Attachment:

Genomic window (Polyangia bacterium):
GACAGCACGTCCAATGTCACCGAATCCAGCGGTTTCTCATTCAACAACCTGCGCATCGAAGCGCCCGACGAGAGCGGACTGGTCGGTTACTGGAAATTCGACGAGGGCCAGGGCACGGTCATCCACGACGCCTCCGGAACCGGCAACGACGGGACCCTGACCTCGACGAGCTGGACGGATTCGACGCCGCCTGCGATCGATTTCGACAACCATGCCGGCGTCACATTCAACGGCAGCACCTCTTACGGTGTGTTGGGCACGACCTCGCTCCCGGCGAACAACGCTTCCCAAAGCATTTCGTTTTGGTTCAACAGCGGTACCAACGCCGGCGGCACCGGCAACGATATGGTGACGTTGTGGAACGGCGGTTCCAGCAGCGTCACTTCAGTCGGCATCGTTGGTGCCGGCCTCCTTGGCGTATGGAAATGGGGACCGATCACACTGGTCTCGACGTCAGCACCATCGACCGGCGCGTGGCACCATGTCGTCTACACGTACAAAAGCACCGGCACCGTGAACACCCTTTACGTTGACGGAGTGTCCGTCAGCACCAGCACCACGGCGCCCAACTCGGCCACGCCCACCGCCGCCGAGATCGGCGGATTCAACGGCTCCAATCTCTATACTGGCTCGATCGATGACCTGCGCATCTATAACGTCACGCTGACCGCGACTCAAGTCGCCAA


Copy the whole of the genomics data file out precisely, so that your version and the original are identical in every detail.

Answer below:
Genomic window (Polyangia bacterium):
GACAGCACGTCCAATGTCACCGAATCCAGCGGTTTCTCATTCAACAACCTGCGCATCGAAGCGCCCGACGAGAGCGGACTGGTCGGTTACTGGAAATTCGACGAGGGCCAGGGCACGGTCATCCACGACGCCTCCGGAACCGGCAACGACGGGACCCTGACCTCGACGAGCTGGACGGATTCGACGCCGCCTGCGATCGATTTCGACAACCATGCCGGCGTCACATTCAACGGCAGCACCTCTTACGGTGTGTTGGGCACGACCTCGCTCCCGGCGAACAACGCTTCCCAAAGCATTTCGTTTTGGTTCAACAGCGGTACCAACGCCGGCGGCACCGGCAACGATATGGTGACGTTGTGGAACGGCGGTTCCAGCAGCGTCACTTCAGTCGGCATCGTTGGTGCCGGCCTCCTTGGCGTATGGAAATGGGGACCGATCACACTGGTCTCGACGTCAGCACCATCGACCGGCGCGTGGCACCATGTCGTCTACACGTACAAAAGCACCGGCACCGTGAACACCCTTTACGTTGACGGAGTGTCCGTCAGCACCAGCACCACGGCGCCCAACTCGGCCACGCCCACCGCCGCCGAGATCGGCGGATTCAACGGCTCCAATCTCTATACTGGCTCGATCGATGACCTGCGCATCTATAACGTCACGCTGACCGCGACTCAAGTCGCCAA